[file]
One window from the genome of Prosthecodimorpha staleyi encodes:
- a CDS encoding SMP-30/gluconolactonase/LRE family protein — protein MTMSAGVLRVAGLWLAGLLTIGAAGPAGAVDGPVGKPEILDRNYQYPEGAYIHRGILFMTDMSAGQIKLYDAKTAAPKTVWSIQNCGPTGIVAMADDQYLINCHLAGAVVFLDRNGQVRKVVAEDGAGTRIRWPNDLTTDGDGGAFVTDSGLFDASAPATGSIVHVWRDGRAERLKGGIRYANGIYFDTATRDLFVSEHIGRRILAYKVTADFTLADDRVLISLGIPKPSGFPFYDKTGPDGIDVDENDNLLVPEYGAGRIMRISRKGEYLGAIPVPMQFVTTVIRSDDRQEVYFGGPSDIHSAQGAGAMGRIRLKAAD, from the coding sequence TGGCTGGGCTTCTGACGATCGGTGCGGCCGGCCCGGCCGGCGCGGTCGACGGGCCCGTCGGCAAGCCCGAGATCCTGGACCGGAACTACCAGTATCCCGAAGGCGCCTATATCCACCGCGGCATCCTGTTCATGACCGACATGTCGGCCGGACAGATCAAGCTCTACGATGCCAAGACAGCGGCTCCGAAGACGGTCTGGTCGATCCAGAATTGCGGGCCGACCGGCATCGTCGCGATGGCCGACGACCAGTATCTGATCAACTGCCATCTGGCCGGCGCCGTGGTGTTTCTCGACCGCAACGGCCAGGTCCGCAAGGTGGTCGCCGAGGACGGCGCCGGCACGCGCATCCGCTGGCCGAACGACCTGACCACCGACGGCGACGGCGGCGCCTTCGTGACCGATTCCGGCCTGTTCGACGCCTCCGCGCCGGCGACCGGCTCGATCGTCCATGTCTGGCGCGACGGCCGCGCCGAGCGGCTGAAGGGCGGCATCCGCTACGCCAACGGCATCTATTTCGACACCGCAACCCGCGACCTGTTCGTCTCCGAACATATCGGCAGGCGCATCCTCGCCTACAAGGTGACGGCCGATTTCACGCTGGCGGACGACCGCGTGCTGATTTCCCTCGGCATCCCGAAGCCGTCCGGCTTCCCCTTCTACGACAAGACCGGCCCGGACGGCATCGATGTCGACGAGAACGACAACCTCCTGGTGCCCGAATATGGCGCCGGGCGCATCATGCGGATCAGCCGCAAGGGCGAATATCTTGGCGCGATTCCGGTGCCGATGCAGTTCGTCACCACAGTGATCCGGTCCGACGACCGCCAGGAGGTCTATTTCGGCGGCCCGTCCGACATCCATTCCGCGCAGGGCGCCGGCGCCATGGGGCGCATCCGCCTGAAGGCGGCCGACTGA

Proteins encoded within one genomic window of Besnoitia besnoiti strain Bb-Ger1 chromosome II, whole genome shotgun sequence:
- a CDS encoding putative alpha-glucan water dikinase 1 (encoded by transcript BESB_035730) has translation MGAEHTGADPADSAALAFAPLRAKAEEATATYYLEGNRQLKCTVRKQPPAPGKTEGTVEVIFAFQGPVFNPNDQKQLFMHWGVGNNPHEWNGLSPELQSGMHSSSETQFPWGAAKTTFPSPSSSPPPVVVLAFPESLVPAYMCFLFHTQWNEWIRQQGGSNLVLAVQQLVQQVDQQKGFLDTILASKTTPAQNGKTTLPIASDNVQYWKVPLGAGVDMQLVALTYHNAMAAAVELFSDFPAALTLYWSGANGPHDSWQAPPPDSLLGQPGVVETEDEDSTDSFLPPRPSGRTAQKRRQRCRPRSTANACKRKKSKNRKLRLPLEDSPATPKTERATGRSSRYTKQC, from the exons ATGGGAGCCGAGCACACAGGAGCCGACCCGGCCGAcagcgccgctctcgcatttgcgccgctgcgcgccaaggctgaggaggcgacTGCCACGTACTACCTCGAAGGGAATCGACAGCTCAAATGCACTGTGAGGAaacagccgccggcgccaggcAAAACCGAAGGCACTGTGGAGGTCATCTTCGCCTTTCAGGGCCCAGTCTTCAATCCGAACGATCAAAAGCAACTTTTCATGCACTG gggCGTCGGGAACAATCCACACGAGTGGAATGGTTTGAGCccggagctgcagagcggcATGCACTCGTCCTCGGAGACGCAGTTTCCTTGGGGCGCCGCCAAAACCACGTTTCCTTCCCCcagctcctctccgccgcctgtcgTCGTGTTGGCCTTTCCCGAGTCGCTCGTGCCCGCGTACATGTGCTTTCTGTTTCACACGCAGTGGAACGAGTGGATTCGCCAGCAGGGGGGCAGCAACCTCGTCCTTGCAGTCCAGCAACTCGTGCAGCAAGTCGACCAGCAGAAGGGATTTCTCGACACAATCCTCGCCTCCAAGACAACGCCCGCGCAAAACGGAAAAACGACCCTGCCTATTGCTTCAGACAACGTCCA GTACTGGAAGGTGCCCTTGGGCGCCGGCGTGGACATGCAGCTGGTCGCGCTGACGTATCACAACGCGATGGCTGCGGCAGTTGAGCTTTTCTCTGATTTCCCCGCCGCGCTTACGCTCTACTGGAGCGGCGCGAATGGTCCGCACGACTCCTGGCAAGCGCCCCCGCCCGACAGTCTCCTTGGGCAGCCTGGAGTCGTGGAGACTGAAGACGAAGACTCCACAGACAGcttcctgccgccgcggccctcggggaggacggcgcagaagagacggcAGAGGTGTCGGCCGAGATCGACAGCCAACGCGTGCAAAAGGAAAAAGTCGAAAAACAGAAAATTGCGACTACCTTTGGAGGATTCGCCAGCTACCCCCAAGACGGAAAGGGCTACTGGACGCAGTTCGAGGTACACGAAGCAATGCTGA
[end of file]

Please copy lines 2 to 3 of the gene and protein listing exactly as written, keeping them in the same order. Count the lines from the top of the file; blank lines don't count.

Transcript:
- a CDS encoding SMP-30/gluconolactonase/LRE family protein — protein MTMSAGVLRVAGLWLAGLLTIGAAGPAGAVDGPVGKPEILDRNYQYPEGAYIHRGILFMTDMSAGQIKLYDAKTAAPKTVWSIQNCGPTGIVAMADDQYLINCHLAGAVVFLDRNGQVRKVVAEDGAGTRIRWPNDLTTDGDGGAFVTDSGLFDASAPATGSIVHVWRDGRAERLKGGIRYANGIYFDTATRDLFVSEHIGRRILAYKVTADFTLADDRVLISLGIPKPSGFPFYDKTGPDGIDVDENDNLLVPEYGAGRIMRISRKGEYLGAIPVPMQFVTTVIRSDDRQEVYFGGPSDIHSAQGAGAMGRIRLKAAD, from the coding sequence TGGCTGGGCTTCTGACGATCGGTGCGGCCGGCCCGGCCGGCGCGGTCGACGGGCCCGTCGGCAAGCCCGAGATCCTGGACCGGAACTACCAGTATCCCGAAGGCGCCTATATCCACCGCGGCATCCTGTTCATGACCGACATGTCGGCCGGACAGATCAAGCTCTACGATGCCAAGACAGCGGCTCCGAAGACGGTCTGGTCGATCCAGAATTGCGGGCCGACCGGCATCGTCGCGATGGCCGACGACCAGTATCTGATCAACTGCCATCTGGCCGGCGCCGTGGTGTTTCTCGACCGCAACGGCCAGGTCCGCAAGGTGGTCGCCGAGGACGGCGCCGGCACGCGCATCCGCTGGCCGAACGACCTGACCACCGACGGCGACGGCGGCGCCTTCGTGACCGATTCCGGCCTGTTCGACGCCTCCGCGCCGGCGACCGGCTCGATCGTCCATGTCTGGCGCGACGGCCGCGCCGAGCGGCTGAAGGGCGGCATCCGCTACGCCAACGGCATCTATTTCGACACCGCAACCCGCGACCTGTTCGTCTCCGAACATATCGGCAGGCGCATCCTCGCCTACAAGGTGACGGCCGATTTCACGCTGGCGGACGACCGCGTGCTGATTTCCCTCGGCATCCCGAAGCCGTCCGGCTTCCCCTTCTACGACAAGACCGGCCCGGACGGCATCGATGTCGACGAGAACGACAACCTCCTGGTGCCCGAATATGGCGCCGGGCGCATCATGCGGATCAGCCGCAAGGGCGAATATCTTGGCGCGATTCCGGTGCCGATGCAGTTCGTCACCACAGTGATCCGGTCCGACGACCGCCAGGAGGTCTATTTCGGCGGCCCGTCCGACATCCATTCCGCGCAGGGCGCCGGCGCCATGGGGCGCATCCGCCTGAAGGCGGCCGACTGA

Proteins encoded within one genomic window of Besnoitia besnoiti strain Bb-Ger1 chromosome II, whole genome shotgun sequence: